Well we have reached the last section, so my final recap..
- Me = Bryn
- Travelled to Scotland to meet Stuart and his team (Trossachs SAR) who are sponsored by Wagg (see the link)
- Dad and Typist keep needing to be rescued (may not bring them next time)
The final thing Stuart had lined up to teach us about was accelerant dogs. Now these dogs are trained to find accelerants which have been used to start a fire, and Jonathan and Flint demonstrated the test they do to ensure that the accelerant dogs are detecting accelerants and not just any burnt hydrocarbons (big long word from me!)
I think Flint was pretty certain, and Dave (who was the assessor) confirmed that Flint had got it correct, not that I had any doubt in my anipal!
Before heading back to the Inn for a well-deserved rest, we were joined by one of the firemen that Stuart and his team work with (well typist had waited a long time to meet one) who confirmed what we already knew – that Stuart and his team (all volunteers) do an amazing job and are superstars!
By the end of the day, I was relieved to be pushed (I don’t jump) back into the boot of the car as I was dead on my paws from so much excitement.
Before heading home on the Sunday, I spent some time getting to know Dave a bit better. He has two accelerant dogs and explained more to me about how his dogs’ work (he was not as easily to distract with sticks as Stuart) He explained that both his dogs are trained to detect minute traces of flammable liquids at fire scenes.
Once the fire is out, (obviously) the dogs can be used to search the scene and will indicate the presence and location of any samples containing flammable liquids that need to be taken and sent for laboratory analysis. This can save a great deal of time in the investigation of fires especially the larges scenes particularly where there has been significant damage. As with the Search and Rescue dogs the training is all based on retrieving so in essence, what we call work, is just a game to the dogs (it really is a dogs life). In their work they are looking for what they associate to be their toys and when they smell it they tell me by what is call a passive indication, they sit and look at it, so that the evidence is not disturbed or destroyed.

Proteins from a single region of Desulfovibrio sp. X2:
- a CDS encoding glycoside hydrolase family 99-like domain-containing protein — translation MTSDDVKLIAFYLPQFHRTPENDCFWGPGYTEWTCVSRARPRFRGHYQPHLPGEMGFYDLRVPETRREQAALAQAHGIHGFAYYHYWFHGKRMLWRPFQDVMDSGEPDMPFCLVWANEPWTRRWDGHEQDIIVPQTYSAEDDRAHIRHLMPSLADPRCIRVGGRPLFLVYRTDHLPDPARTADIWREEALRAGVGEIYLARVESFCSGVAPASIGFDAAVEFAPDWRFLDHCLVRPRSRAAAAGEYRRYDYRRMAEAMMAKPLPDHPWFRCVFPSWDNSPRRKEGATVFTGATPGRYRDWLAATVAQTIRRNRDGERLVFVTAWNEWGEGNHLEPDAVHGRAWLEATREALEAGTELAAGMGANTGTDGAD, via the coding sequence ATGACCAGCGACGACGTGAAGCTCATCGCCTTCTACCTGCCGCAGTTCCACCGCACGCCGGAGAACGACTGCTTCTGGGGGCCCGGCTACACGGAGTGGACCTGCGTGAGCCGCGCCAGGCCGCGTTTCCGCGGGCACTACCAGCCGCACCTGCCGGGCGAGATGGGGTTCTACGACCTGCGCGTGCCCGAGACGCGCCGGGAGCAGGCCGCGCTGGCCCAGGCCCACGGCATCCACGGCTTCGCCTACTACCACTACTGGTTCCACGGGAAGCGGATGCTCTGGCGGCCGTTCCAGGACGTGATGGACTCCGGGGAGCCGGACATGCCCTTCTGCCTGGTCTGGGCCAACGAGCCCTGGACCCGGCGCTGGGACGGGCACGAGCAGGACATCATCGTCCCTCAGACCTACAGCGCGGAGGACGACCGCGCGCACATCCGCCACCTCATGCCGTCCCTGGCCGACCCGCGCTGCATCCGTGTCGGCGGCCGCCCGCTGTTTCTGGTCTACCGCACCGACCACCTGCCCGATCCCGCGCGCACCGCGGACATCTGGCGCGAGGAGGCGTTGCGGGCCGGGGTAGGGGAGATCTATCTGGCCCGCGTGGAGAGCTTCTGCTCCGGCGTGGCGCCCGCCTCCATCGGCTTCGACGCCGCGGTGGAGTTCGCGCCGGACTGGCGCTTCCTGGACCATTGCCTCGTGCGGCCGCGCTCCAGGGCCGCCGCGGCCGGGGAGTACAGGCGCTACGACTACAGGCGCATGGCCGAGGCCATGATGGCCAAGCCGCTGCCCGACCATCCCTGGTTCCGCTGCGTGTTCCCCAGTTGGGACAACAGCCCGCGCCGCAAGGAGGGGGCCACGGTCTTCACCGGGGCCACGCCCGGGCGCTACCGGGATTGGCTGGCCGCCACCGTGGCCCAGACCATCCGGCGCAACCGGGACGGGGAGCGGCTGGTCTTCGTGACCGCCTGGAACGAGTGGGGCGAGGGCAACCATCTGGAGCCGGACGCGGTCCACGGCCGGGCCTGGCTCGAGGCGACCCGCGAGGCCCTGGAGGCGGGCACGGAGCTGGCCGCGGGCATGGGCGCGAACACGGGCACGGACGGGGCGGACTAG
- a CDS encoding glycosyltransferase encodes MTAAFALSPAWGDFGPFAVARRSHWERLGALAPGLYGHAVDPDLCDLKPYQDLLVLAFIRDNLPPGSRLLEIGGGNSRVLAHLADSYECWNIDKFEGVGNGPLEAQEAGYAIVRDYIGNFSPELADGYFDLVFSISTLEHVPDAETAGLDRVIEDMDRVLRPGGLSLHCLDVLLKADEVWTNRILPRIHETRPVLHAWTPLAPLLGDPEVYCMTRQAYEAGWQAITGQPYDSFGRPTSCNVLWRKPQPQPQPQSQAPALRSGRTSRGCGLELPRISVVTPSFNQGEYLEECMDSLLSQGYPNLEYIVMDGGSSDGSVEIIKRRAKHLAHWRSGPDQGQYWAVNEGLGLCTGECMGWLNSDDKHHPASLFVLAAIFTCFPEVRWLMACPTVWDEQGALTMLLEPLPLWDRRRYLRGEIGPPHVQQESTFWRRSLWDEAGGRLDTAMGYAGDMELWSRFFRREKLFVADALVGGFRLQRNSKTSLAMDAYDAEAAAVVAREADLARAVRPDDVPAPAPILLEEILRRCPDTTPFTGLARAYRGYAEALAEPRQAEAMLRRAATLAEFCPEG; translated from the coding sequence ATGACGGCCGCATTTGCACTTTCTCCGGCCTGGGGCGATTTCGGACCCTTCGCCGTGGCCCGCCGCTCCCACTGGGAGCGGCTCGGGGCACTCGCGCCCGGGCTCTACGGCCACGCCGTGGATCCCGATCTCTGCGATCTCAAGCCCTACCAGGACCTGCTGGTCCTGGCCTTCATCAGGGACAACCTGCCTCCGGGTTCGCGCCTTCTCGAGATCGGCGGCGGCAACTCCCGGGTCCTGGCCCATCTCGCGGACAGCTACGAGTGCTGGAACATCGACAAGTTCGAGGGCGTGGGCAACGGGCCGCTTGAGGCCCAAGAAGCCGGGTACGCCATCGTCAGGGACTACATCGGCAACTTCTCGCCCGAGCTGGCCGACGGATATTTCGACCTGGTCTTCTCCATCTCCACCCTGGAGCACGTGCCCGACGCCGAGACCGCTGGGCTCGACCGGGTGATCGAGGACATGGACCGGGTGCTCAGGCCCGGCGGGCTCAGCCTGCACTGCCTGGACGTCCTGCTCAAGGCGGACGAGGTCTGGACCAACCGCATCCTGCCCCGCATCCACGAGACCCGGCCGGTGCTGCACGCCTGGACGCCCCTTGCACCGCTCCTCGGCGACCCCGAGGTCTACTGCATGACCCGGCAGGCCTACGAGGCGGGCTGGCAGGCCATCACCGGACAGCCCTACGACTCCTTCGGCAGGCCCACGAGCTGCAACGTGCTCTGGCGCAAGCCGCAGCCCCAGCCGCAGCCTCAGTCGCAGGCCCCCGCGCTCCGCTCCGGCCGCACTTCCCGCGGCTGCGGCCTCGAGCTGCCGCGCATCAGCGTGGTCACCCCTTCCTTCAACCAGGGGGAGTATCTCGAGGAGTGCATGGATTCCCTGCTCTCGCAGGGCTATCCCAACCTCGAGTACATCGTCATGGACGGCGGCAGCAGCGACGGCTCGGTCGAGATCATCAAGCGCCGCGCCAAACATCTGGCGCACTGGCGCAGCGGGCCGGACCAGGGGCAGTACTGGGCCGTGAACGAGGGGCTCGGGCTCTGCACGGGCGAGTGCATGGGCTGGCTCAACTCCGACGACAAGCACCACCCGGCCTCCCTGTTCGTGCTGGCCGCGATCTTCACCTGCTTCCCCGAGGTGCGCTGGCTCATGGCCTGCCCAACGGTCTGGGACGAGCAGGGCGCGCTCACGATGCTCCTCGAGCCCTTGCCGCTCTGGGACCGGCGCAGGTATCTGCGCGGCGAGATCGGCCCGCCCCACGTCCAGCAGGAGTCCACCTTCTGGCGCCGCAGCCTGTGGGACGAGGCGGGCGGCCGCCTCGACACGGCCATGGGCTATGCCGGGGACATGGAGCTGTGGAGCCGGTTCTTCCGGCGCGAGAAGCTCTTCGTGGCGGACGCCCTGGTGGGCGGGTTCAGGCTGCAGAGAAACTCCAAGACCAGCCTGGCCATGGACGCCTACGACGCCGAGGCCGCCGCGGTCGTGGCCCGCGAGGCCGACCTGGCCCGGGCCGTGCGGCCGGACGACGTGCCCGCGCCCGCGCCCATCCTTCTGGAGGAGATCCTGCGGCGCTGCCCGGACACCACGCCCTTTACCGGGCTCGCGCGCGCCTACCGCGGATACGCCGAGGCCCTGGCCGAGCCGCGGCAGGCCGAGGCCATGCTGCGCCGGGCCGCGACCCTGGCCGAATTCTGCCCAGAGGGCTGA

That Dave really knew his stuff, and that explains why he was the one carrying the clip board doing the assessments. I got him to pose with typist for some pictures (aint they good) before saying our goodbyes.
Before starting the long drive home, dad decided to show typist and I a bit more of Scotland as this was our first trip over the border. We started off with a trip to Loch Katrine
where I had a good run
And ended the day with a paddle in Loch Lomond (and yes they insisted on singing the song – badly!)
When we started on the long drive back to Thirsk, I decided to catch some zz’s and let dad and typist take control, after all I had been working very hard all weekend
Recap (just encase you aint paying attention – you listening at the back?)
- I is still Bryn ( Daltons roving reporter extraordinaire)
- We are with our furiends Trossachs Search and Rescue team in Scotland (they are a bit ace!)
- Rescued dad from field (quite impressive)
- Rescued typist from river (just as impressive)
- I played fetch (highlight of day)
- Are now hunting for the burger van??!!
Yes my furiends an actual burger van, where the two legs ate burgers and haggis and sausages and drank cups of tea and I got nowt. I will have to reread my contract!
So once they had all stuffed their faces we headed off to our second fire station of the day (at this news I thought typist was going to faint!) to do some enclosed spaces rescues, at this news typist nearly did faint as she is not a fan of small places.
So yet again typist and dad changed clothes (3rd change for typist, 2nd for dad) and set off on their hands and knees. Stuart knew I was more into sticks than small details so he didn’t do a lot of explaining on how these searches work; however I assume it is the same principal as an open area search using smells on wind, and guiding the handler in to the body.
Once typist and dad were in position we sent in Gayle and Taz, who did a super job of rescuing them both and making sure typist was still breathing.
And then we sent in Iain and Glen, and as typist was getting acclimatised she remembered to take some photos
and a video of being found
Stuart did distract me from my stick long enough to tell me that all the training is carried out as play, with the reward being a favourite toy. What an ace idea!!
Once we had rescued dad and typist for the second time,
I got them to pose for some group photos